Google provides their provisioning API to do that and using the GData python packages, you can easily access that data. In theory.

Up until very recently, the big problem was that the provisioning API didn’t support OAuth. That meant that my little script that retreives the local parts had to have a password of an administrator which is something that really bugged me as it meant that either I store my password in the script or I can’t run the script from cron.

With the Google Apps Marketplace, they fixed that somewhat, but it still requires a strange dance:

When you visit the OAuth client configuration (https://www.google.com/a/cpanel/YOURDOMAIN/ManageOauthClients), it lists you domain with the note “This client has access to all APIs.”.

This is totally not true though as Google’s definition of “all” apparently doesn’t include “Provisioning” :-)

To make two-legged OAuth work for the provisioning API, you have to explicitly list the feeds. In my case, this was Users and Groups:

Under “Client Name”, add your domain again (“example.com”) and unter One or More API Scopes, add the two feeds like this: “https://apps-apis.google.com/a/feeds/group/#readonly,https://apps-apis.google.com/a/feeds/user/#readonly”

This will enable two-legged OAuth access to the user and group lists which is what I need in my little script:

import gdata.apps.service
import gdata.apps.groups.service

consumer_key = 'YOUR.DOMAIN'
consumer_secret = 'secret' #check advanced / OAuth in you control panel
sig_method = gdata.auth.OAuthSignatureMethod.HMAC_SHA1

service = gdata.apps.service.AppsService(domain=consumer_key)
service.SetOAuthInputParameters(sig_method, consumer_key, consumer_secret=consumer_secret, two_legged_oauth=True)

res = service.RetrieveAllUsers()
for entry in res.entry:
    print entry.login.user_name

service = gdata.apps.groups.service.GroupsService(domain=consumer_key)
service.SetOAuthInputParameters(sig_method, consumer_key, consumer_secret=consumer_secret, two_legged_oauth=True)
res = service.RetrieveAllGroups()
for entry in res:
    print entry['groupName']

tempalias.com – debriefing

This is the last part of the development diary I was keeping about the creation of a new web service in node.js. You can read the previous installment here.

It’s done.

The layout is finished, the last edges too rough for pushing the thing live are smoothed. tempalias.com is live. After coming really close to finishing the thing yesterday (hence the lack of a posting here – I was too tired when I had to quit at 2:30am) last night, now I could complete the results page and add the needed finishing touches (like a really cool way of catching enter to proceed from the first to the last form field – my favorite hidden feature).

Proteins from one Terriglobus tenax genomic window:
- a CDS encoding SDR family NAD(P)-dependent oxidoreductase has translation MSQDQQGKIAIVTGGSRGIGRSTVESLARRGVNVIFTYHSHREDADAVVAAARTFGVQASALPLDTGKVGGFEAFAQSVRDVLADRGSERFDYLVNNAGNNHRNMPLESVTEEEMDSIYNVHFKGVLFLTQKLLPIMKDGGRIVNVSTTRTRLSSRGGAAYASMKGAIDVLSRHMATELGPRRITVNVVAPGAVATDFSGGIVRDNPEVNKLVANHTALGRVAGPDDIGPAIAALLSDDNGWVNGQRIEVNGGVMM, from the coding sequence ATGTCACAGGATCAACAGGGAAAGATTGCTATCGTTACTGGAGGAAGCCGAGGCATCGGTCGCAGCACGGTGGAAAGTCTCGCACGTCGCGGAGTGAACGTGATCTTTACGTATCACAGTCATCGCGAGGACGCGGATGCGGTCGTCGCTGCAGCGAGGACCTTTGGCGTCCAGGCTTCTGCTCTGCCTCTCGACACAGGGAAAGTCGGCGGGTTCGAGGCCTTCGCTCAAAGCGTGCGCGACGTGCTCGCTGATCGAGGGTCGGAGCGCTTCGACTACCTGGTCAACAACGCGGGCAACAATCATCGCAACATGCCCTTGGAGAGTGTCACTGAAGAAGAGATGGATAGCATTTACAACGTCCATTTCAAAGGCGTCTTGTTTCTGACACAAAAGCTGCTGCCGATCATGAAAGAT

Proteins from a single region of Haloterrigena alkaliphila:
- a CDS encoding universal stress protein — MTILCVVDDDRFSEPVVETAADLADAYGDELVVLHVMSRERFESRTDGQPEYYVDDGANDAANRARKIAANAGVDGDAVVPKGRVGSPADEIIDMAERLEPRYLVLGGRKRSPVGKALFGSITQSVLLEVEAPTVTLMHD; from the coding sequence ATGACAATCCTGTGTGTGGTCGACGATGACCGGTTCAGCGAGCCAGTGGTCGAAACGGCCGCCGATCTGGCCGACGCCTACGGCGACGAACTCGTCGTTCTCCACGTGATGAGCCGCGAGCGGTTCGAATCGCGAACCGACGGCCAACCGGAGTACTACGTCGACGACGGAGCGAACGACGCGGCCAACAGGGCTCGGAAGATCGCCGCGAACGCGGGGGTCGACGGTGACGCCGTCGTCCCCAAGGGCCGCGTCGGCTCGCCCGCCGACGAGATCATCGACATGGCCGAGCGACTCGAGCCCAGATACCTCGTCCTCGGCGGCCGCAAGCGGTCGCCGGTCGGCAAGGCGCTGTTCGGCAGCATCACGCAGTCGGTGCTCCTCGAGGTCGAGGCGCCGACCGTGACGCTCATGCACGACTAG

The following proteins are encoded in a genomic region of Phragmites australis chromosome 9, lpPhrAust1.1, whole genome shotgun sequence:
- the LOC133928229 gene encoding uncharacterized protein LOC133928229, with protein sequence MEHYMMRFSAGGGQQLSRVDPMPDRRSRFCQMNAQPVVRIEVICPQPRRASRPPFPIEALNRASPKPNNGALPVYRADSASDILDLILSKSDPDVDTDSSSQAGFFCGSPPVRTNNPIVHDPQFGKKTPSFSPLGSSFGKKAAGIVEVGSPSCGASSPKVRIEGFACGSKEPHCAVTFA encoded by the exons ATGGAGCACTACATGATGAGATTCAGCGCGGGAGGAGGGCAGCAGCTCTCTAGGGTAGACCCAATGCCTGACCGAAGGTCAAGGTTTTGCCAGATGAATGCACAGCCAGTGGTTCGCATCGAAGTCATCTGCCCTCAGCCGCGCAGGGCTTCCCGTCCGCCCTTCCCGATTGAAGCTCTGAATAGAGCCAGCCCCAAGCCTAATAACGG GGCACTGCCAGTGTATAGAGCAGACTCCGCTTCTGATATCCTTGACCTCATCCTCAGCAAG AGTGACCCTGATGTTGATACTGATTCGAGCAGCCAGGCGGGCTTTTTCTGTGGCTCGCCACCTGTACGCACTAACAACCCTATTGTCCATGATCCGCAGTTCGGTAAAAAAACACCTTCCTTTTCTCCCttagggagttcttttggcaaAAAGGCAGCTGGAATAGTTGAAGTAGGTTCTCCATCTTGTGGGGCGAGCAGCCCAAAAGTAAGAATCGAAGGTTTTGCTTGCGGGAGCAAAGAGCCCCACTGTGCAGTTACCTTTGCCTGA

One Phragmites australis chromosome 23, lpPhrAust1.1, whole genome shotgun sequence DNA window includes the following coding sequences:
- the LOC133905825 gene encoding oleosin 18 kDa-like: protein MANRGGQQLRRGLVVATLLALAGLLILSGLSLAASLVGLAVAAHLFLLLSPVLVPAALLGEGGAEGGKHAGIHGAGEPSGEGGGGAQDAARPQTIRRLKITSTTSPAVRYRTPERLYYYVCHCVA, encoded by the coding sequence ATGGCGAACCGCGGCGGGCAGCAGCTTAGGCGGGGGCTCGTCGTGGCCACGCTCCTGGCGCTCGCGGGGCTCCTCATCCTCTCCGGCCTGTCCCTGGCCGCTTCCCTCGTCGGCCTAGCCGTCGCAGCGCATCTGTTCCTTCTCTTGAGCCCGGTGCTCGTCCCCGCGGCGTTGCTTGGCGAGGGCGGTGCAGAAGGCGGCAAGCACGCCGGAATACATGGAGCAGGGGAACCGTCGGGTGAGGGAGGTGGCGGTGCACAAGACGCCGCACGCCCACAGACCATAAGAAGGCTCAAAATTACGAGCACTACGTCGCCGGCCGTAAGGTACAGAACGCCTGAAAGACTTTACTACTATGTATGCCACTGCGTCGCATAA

I guess it’s time for a little debriefing:

All in all, the project took a time span of 17 days to implement from start to finish. I did this after work and mostly during weekdays and sundays, so it’s actually 11 days in which work was going on (I also was sick two days). Each day I worked around 4 hours, so all in all, this took around 44 hours to implement.

A significant part of this time went into modifications of third party libraries, while I tried to contact the initial authors to get my changes merged upstream:

  • The author of node-smtp isn’t interested in the SMTP daemon functionality (that wasn’t there when I started and is now completed)
  • The author of redis-node-client didn’t like my patch, but we had a really fruitful discussion and node-redis-client got a lot better at handling dropped connection in the process.
  • The author of node-paperboy has merged my patch for a nasty issue and even tweeted about it (THANKS!)

Before I continue, I want to say a huge thanks to fictorial on github for the awesome discussion I was allowed to have with him about node-redis-client’s handling of dropped connections. I’ve enjoyed every word I was typing and reading.

But back to the project.

Non-third-party code consists of just 1624 lines of code (using wc -l, so not an accurate measurement). This doesn’t factor in the huge amount of changes I made to my fork of node-smtp the daemon part of which was basically non-existant.

Overall, the learnings I made:

  • git and github are awesome. I knew that beforehand, but this just cemented my opinion
  • node.js and friends are still in their infancy. While node removes previously published API on a nearly daily basis (it’s mostly bug-free though), none of the third-party libraries I am using were sufficiently bug-free to use them without change.
  • Asynchronous programming can be fun if you have closures at your disposal